1. This study investigated the distribution of a population of bottlenose dolphins Tursiops truncatus resident in the Moray Firth off north-eastern Scotland. Results add to existing information from studies in tropical areas to provide a better understanding of area use in this species. 2. Boat-based surveys and photo-identification techniques were used to study the distribution and movements of individually recognizable dolphins over a 3-year period. 3. Dolphins were seen in all months of the year, but there were consistent seasonal fluctuations in the number of individuals present. Numbers were low in winter and spring and peaked in summer and autumn. 4. Dolphins were seen throughout the survey area but were concentrated in three regions. Each had similar topographic features being centred on deep, narrow channels subject to strong tidal flows. 5. Area use by dolphins changed with season. The outer part of the inner Moray Firth study area was used for most of the year and areas closer to the head of the firth were used seasonally. 6. The summer increase in numbers of dolphins in the inner Moray Firth was not simply due to incomers diluting an already resident population. Instead, there was a stratified movement of all individuals. This persistent geographical stratification suggests that competition between individuals or social groupings may shape spatial distribution in this population. 7. Individuals exhibited rapid movements across the population's range. For instance, one individual was sighted at locations 190 km apart within a 5-day period. 8. In terms of conservation, the high use of areas at the mouths of the inner firths warrants special attention. Furthermore, the stratification patterns amongst dolphins suggest that individuals do not move freely within the inner Moray Firth and therefore may be unable to move away from localized disturbance or pollution.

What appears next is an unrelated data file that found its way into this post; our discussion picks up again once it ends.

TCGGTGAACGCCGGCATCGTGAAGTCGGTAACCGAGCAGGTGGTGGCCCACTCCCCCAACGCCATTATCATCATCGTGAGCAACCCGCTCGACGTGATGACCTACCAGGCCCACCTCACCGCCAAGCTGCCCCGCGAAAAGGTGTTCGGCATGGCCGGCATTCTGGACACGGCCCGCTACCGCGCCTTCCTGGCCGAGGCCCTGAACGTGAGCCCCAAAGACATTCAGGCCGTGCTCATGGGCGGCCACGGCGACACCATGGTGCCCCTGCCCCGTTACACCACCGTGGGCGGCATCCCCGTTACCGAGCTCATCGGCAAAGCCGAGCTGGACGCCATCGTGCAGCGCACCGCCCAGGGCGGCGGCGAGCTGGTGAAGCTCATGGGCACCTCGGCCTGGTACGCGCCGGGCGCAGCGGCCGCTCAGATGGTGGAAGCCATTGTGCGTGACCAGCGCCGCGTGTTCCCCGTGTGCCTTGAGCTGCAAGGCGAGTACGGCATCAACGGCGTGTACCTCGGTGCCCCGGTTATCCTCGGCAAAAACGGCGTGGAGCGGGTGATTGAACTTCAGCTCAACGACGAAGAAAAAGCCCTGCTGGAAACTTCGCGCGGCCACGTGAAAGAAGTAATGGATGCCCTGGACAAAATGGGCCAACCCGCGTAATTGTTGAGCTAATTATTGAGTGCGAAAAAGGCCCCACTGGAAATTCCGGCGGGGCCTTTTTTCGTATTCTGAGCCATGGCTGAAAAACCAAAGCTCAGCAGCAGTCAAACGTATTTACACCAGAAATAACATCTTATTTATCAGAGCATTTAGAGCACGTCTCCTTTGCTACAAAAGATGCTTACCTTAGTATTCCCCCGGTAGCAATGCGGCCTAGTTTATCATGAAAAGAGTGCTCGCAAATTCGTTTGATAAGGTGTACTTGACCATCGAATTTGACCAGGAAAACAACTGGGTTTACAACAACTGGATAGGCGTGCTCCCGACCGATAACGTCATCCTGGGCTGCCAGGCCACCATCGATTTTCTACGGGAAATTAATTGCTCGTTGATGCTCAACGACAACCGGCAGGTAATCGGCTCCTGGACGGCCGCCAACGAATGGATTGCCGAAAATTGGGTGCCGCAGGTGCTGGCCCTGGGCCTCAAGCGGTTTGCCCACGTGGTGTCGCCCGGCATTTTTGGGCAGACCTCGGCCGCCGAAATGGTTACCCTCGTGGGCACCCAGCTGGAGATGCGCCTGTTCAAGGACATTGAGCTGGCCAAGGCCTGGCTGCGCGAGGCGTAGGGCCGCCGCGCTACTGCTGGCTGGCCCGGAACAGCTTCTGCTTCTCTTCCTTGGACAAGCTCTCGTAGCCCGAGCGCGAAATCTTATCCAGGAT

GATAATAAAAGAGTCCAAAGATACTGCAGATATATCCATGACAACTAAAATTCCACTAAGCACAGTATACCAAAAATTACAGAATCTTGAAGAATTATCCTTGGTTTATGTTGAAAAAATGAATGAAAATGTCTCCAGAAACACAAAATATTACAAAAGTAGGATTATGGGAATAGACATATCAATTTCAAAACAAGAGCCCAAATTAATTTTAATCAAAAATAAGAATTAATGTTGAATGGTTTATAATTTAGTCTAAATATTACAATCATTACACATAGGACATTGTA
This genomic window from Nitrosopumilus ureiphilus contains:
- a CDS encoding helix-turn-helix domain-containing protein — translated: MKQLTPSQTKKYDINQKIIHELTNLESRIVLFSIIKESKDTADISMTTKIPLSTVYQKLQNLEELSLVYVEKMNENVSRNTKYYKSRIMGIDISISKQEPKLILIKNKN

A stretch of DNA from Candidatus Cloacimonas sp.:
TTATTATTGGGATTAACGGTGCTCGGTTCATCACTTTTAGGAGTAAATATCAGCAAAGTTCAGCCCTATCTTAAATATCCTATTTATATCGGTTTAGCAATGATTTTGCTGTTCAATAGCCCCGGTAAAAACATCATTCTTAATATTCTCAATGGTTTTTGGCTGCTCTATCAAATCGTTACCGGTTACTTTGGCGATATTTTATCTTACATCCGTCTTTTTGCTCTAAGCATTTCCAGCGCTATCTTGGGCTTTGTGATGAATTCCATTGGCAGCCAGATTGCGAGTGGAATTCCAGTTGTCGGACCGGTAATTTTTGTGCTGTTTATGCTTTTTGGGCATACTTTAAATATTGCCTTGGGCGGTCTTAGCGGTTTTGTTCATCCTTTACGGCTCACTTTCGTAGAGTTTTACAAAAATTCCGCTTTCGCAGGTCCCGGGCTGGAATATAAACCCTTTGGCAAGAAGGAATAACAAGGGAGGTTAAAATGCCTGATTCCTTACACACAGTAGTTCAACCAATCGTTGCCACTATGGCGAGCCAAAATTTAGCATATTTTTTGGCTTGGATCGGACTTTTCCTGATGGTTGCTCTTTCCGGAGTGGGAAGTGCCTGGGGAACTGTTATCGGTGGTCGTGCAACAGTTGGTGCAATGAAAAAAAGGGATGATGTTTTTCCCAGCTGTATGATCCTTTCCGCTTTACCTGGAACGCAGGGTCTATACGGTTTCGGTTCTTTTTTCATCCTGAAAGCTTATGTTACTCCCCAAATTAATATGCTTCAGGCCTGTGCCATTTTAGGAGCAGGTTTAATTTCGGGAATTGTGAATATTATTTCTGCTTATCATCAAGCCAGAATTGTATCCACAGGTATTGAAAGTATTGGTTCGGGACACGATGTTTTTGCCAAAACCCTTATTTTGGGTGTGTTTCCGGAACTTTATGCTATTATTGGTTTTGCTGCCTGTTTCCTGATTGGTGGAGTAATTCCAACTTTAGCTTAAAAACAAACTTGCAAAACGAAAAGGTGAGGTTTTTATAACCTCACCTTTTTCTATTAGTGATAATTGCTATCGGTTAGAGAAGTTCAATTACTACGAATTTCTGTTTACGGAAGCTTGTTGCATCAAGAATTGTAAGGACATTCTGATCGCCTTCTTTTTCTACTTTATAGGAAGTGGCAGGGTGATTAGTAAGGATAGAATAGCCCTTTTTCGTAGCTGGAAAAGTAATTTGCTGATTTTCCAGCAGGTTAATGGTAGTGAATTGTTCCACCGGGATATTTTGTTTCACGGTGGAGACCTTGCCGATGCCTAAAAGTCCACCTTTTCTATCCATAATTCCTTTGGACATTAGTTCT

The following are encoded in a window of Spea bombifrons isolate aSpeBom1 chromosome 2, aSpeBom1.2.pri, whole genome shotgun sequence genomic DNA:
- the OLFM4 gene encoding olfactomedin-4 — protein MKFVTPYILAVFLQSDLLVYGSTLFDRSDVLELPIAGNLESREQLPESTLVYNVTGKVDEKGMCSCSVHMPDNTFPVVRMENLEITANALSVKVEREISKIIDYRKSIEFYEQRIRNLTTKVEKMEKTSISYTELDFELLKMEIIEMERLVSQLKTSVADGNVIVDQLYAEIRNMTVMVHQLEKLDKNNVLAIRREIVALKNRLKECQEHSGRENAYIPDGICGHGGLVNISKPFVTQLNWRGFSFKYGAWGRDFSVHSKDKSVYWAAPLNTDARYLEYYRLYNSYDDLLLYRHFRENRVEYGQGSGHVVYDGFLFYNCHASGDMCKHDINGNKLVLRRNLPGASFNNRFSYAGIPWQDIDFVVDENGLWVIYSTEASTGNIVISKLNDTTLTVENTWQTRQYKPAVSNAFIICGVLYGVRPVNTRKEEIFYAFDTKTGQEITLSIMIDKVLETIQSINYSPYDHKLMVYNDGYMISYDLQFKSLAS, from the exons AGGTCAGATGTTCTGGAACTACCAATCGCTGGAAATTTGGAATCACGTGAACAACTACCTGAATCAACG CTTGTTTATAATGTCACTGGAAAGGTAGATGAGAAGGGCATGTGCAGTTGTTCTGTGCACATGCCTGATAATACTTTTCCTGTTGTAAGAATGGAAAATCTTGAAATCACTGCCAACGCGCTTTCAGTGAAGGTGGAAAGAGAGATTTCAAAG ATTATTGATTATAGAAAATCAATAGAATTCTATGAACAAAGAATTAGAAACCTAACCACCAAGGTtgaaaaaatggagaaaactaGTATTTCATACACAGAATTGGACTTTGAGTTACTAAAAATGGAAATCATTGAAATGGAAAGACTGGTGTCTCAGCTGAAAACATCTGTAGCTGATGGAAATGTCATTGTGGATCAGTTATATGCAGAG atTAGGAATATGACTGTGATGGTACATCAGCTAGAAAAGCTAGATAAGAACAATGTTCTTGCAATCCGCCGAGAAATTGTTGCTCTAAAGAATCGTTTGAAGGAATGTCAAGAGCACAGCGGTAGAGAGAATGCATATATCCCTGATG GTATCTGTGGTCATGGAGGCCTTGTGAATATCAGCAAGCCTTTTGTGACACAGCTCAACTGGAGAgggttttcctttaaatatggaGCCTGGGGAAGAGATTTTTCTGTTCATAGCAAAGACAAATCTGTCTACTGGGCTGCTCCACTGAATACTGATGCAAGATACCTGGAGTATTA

|Number of pages||10|
|Journal||Journal of Applied Ecology|
|Publication status||Published - 1 Dec 1997|
- North Sea